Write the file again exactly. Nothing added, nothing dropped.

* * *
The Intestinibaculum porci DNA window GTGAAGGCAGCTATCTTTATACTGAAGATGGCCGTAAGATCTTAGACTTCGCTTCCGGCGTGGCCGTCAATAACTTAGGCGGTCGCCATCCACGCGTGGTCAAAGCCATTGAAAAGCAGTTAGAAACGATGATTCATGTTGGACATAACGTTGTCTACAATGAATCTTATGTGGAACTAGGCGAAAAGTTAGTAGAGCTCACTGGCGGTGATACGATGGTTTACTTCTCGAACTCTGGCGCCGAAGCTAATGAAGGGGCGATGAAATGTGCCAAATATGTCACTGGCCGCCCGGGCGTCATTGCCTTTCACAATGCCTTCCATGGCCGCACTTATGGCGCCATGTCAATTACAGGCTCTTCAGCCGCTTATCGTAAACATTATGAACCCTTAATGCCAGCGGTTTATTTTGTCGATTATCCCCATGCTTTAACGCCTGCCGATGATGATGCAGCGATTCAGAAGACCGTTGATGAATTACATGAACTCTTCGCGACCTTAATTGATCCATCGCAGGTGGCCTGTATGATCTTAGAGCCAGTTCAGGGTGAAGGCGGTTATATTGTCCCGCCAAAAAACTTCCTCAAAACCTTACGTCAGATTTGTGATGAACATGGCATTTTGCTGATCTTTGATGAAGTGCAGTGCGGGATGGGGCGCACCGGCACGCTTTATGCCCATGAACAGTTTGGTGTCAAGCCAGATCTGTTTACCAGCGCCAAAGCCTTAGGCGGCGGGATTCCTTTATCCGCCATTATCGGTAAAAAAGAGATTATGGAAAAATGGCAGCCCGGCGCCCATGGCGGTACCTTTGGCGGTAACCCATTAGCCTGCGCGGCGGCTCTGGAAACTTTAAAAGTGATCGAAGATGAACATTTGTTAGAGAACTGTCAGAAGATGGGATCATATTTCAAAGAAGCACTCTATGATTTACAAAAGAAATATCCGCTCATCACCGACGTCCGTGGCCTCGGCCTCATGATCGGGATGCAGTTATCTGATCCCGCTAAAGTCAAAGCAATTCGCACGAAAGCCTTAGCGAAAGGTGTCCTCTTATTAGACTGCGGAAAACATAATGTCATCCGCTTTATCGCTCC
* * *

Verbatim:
The Intestinibaculum porci DNA window GTGAAGGCAGCTATCTTTATACTGAAGATGGCCGTAAGATCTTAGACTTCGCTTCCGGCGTGGCCGTCAATAACTTAGGCGGTCGCCATCCACGCGTGGTCAAAGCCATTGAAAAGCAGTTAGAAACGATGATTCATGTTGGACATAACGTTGTCTACAATGAATCTTATGTGGAACTAGGCGAAAAGTTAGTAGAGCTCACTGGCGGTGATACGATGGTTTACTTCTCGAACTCTGGCGCCGAAGCTAATGAAGGGGCGATGAAATGTGCCAAATATGTCACTGGCCGCCCGGGCGTCATTGCCTTTCACAATGCCTTCCATGGCCGCACTTATGGCGCCATGTCAATTACAGGCTCTTCAGCCGCTTATCGTAAACATTATGAACCCTTAATGCCAGCGGTTTATTTTGTCGATTATCCCCATGCTTTAACGCCTGCCGATGATGATGCAGCGATTCAGAAGACCGTTGATGAATTACATGAACTCTTCGCGACCTTAATTGATCCATCGCAGGTGGCCTGTATGATCTTAGAGCCAGTTCAGGGTGAAGGCGGTTATATTGTCCCGCCAAAAAACTTCCTCAAAACCTTACGTCAGATTTGTGATGAACATGGCATTTTGCTGATCTTTGATGAAGTGCAGTGCGGGATGGGGCGCACCGGCACGCTTTATGCCCATGAACAGTTTGGTGTCAAGCCAGATCTGTTTACCAGCGCCAAAGCCTTAGGCGGCGGGATTCCTTTATCCGCCATTATCGGTAAAAAAGAGATTATGGAAAAATGGCAGCCCGGCGCCCATGGCGGTACCTTTGGCGGTAACCCATTAGCCTGCGCGGCGGCTCTGGAAACTTTAAAAGTGATCGAAGATGAACATTTGTTAGAGAACTGTCAGAAGATGGGATCATATTTCAAAGAAGCACTCTATGATTTACAAAAGAAATATCCGCTCATCACCGACGTCCGTGGCCTCGGCCTCATGATCGGGATGCAGTTATCTGATCCCGCTAAAGTCAAAGCAATTCGCACGAAAGCCTTAGCGAAAGGTGTCCTCTTATTAGACTGCGGAAAACATAATGTCATCCGCTTTATCGCTCC